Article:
Slave Trade Into Arabia 1820–1973, The

ISBN:  (13) 978-1-84097-130-9          Extent:   9 volumes, 7,000 pages

Editor:  A. Burdett   Published: 2006
Paper: Printed on acid free paper
Binding: Library bindings with gilt finish
See sample pages: not available
E-BOOK DIRECT LINK 

RESUMÉ
Historical analysis of slavery and the slave trade is extensive for the traffic from the west coast of Africa to North, Central and South America, and recently some publications have addressed ‘Islamic slavery,’ especially its social history, as well as aspects of the trade as it affected the Ottoman Empire. However, these monographs do not analyse in any detail the sea trade towards the Arabian littoral […]. One reason for lack of analysis of the Arabian trade may be because there is no single large community of slave descendants in the former Ottoman Middle East, as there is in the United States and the Caribbean. In tracing the massive effort made to stop the sea trade, it is hoped that this collection of documents will also convey the scale of the diaspora out of east Africa.

HISTORICAL OVERVIEW


This document collection is drawn from British official records available in the National Archives in London, including records from the Admiralty, the Foreign Office, the Colonial Office, and the Treasury; and in the Oriental and India Office Collections of the British Library. Unusually a separate subject class – the Slave Trade records – was created within the Foreign Office, a combination of naval reports and political correspondence where documents were diverted from the usual geographic classes.
The naval reports and diplomatic records are interdependent: the actions of the navy cannot be understood without the background political guidance, and the naval reports inform and impel the diplomats in their actions. Foreign Office despatches tend to address the international political and legal ramifications, while those of the India Office, the Government of Bombay, the Political Resident of the Persian Gulf and the various Political Agents report the attitudes of the Arab chieftains, local customs and attitudes to slavery, the delicate position of enforcing agreed international practices with Ottoman and local Arab officials at ports, and the procedure for manumitting (legally freeing) slaves. The efforts of all of these departments reflect the complexities in monitoring and attempting to deter the trade.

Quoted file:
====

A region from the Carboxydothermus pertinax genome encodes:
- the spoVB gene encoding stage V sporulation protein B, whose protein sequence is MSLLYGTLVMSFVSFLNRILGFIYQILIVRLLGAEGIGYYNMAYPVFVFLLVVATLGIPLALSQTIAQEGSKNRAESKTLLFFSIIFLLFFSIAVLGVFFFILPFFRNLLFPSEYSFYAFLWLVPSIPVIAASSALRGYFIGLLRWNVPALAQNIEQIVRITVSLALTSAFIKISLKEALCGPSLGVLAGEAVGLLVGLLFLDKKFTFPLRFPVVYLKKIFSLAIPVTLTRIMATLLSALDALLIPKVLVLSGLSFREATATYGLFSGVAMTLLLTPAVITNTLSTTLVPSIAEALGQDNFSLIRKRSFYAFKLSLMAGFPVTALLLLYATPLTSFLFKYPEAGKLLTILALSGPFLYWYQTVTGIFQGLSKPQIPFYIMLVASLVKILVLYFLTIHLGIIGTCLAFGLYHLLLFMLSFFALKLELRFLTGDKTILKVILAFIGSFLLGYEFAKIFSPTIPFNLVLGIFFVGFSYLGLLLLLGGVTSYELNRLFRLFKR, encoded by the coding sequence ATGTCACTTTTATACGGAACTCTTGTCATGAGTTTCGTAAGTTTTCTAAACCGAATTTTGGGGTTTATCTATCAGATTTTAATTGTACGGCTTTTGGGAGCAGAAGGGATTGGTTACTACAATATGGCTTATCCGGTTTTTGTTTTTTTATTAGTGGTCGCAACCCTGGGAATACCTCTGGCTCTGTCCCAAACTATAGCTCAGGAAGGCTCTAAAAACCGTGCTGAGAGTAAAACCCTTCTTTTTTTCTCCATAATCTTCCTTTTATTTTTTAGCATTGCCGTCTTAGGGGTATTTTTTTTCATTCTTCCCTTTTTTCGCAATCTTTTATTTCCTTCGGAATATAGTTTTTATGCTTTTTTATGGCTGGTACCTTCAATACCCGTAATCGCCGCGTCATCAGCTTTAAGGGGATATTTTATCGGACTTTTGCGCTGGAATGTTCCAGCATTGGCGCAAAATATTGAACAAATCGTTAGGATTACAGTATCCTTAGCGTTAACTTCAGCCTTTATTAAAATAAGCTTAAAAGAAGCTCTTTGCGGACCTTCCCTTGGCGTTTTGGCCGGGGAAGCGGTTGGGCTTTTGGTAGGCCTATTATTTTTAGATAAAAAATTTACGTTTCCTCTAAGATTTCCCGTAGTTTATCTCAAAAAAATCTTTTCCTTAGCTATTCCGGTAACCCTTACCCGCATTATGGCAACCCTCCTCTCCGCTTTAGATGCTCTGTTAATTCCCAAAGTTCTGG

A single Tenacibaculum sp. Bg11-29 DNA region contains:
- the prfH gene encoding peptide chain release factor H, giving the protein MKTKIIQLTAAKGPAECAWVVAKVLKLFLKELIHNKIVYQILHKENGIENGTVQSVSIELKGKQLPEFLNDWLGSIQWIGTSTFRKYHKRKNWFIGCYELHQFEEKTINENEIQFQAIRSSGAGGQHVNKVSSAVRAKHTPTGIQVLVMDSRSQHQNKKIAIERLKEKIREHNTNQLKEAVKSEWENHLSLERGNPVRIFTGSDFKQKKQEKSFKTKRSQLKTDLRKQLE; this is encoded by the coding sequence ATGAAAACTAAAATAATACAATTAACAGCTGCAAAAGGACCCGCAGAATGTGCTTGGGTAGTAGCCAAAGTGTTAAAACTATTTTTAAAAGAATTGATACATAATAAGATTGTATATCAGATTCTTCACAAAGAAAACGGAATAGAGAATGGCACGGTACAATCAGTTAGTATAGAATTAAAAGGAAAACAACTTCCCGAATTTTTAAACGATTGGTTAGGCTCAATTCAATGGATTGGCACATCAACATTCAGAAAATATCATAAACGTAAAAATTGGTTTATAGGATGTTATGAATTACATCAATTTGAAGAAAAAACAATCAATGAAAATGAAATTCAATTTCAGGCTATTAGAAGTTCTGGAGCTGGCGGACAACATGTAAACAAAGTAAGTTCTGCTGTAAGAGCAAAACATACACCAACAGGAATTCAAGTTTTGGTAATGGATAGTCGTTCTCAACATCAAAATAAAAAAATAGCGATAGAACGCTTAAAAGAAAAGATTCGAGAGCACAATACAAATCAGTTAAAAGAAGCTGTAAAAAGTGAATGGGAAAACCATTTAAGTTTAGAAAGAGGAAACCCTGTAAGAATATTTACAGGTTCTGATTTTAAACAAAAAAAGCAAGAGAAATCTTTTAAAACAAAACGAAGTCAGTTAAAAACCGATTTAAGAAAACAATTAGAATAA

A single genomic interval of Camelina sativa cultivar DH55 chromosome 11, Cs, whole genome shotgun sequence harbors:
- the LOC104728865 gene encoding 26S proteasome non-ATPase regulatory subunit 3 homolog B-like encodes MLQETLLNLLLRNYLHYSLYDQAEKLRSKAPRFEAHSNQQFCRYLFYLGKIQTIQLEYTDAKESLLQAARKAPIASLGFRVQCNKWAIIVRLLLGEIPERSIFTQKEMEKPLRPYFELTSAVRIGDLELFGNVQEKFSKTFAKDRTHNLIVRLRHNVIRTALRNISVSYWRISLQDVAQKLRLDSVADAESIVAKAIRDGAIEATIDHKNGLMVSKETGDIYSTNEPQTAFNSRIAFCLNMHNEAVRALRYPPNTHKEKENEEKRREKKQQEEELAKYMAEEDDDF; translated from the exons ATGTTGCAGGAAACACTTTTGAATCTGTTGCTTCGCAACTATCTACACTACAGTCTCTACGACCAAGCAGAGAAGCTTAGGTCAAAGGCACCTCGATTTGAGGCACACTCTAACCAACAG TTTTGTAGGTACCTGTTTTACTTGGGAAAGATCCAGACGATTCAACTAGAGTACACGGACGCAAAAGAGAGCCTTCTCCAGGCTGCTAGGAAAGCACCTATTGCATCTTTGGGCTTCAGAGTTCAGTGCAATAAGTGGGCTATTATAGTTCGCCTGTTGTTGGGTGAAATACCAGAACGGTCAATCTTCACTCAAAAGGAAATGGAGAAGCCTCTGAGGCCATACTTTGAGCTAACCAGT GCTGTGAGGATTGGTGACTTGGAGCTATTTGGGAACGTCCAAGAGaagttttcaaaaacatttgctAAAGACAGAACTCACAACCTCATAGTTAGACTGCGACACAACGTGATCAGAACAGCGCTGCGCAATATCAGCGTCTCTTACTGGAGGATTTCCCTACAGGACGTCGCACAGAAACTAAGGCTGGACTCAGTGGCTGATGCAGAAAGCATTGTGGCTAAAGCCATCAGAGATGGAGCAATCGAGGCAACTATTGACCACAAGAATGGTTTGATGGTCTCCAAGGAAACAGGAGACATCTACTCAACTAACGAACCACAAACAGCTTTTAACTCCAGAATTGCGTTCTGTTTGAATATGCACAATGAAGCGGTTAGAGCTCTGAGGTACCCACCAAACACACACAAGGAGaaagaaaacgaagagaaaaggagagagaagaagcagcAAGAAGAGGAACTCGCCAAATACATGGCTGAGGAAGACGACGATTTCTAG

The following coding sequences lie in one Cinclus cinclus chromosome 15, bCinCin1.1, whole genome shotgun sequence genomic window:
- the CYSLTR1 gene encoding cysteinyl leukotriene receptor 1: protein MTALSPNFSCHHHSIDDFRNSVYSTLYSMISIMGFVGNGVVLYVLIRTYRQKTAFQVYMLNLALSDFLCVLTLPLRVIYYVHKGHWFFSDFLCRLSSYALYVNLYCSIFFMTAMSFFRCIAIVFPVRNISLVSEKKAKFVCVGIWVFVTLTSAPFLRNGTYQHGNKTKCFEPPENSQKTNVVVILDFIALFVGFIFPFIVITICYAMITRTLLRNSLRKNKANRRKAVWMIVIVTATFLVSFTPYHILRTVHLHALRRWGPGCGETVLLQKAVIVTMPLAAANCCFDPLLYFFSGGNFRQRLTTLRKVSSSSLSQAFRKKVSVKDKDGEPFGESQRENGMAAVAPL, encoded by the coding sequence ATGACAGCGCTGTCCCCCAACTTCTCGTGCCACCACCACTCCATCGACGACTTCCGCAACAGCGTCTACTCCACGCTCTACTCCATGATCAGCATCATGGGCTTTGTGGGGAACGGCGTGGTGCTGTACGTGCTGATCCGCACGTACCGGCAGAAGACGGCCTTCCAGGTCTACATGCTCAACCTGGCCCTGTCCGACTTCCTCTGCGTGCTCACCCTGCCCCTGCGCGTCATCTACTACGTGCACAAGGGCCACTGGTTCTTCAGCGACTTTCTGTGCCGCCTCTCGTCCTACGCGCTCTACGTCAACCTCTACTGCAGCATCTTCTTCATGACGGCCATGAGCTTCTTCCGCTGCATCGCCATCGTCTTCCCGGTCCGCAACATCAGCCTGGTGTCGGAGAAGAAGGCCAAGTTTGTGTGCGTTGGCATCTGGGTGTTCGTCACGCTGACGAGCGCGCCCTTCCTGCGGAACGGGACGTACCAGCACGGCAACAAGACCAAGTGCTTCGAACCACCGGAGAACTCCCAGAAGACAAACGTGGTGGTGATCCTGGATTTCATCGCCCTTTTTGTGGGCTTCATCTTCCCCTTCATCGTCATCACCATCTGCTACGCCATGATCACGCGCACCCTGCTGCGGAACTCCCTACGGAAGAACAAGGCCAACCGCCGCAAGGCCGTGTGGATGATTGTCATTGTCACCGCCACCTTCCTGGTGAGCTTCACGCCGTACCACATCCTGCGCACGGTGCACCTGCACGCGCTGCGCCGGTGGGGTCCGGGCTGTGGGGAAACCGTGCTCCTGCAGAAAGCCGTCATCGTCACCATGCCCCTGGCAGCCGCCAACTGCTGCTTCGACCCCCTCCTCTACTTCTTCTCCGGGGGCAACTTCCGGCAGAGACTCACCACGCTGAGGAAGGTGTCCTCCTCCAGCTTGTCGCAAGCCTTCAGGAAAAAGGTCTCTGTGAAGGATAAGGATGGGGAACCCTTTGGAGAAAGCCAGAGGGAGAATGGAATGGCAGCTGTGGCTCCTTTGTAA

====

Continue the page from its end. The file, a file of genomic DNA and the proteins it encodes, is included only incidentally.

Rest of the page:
DOCUMENTARY IMPORTANCE


This document collection is drawn from British official records available in the National Archives in London, including records from the Admiralty, the Foreign Office, the Colonial Office, and the Treasury; and in the Oriental and India Office Collections of the British Library.
These nine volumes contain the original political despatches, correspondence and systematic naval reports which relate meetings with Sultans and chieftains, interviews with captured slave dealers, informants and freed slaves; correspondence between British officials, and with their Ottoman, Egyptian, French, Italian and Arab counterparts; firmans from the Sublime Porte; bilateral and multinational conventions and treaties, which little by little began to lay down an agreed international framework aimed initially at modifying, then gradually containing, and eventually, only after the fall of the Ottoman Empire, aiming at total suppression of the slave trade.

ARRANGEMENT OF VOLUMES


Volume 1: 1820- 1849
Volume 2: 1850- 1875
Volume 3: 1876- 1884
Volume 4: 1885- 1900
Volume 5: 1900- 1926
Volume 6: 1927- 1935
Volume 7: 1935- 1948
Volume 8: 1948- 1956
Volume 9: 1957- 1973

KEY DOCUMENTS


From Shaikh Yusuf Yasin, Ministry of Foreign Affairs, Mecca, December 14th 1947:
“[…] I received at Cairo your ’personal’ letter … regarding information received by you about the smuggling of slaves from the neighbourhood of Massawa. I desire that Your Excellency may assure the British Government that His Majesty’s Government (Saudi Arabia) is taking the keenest watch and exerting the utmost efforts to prevent their entry into this country. The Government has already got hold of many of them, returned them to their homes, and punished the perpetrators.”
 
Arabian Chiefs in the Persian Gulf: Agreement with Sultan Bin Sugger, and with Rashid Ben Humeed, Mukhtoom Ben Buttye, and Khaleefa Ben Shakbool, Chiefs of Ras el Khyma, Ejinan, Debaye, and Aboothabee. Shargah, April 17, 1838:
“In the event of vessels connected with my port, or belonging to my subjects, coming under suspicion of being employed in the carrying off and embarkation of slaves, men, women, or children, I do hereby agree to their being detained and searched, whenever or wherever they may be fallen in with on the seas, by the cruizers of the British government; and further, that on its being ascertained that the crews have carried off and embarked slaves, then their vessels shall be liable to seizure and confiscation by the aforesaid cruizers.”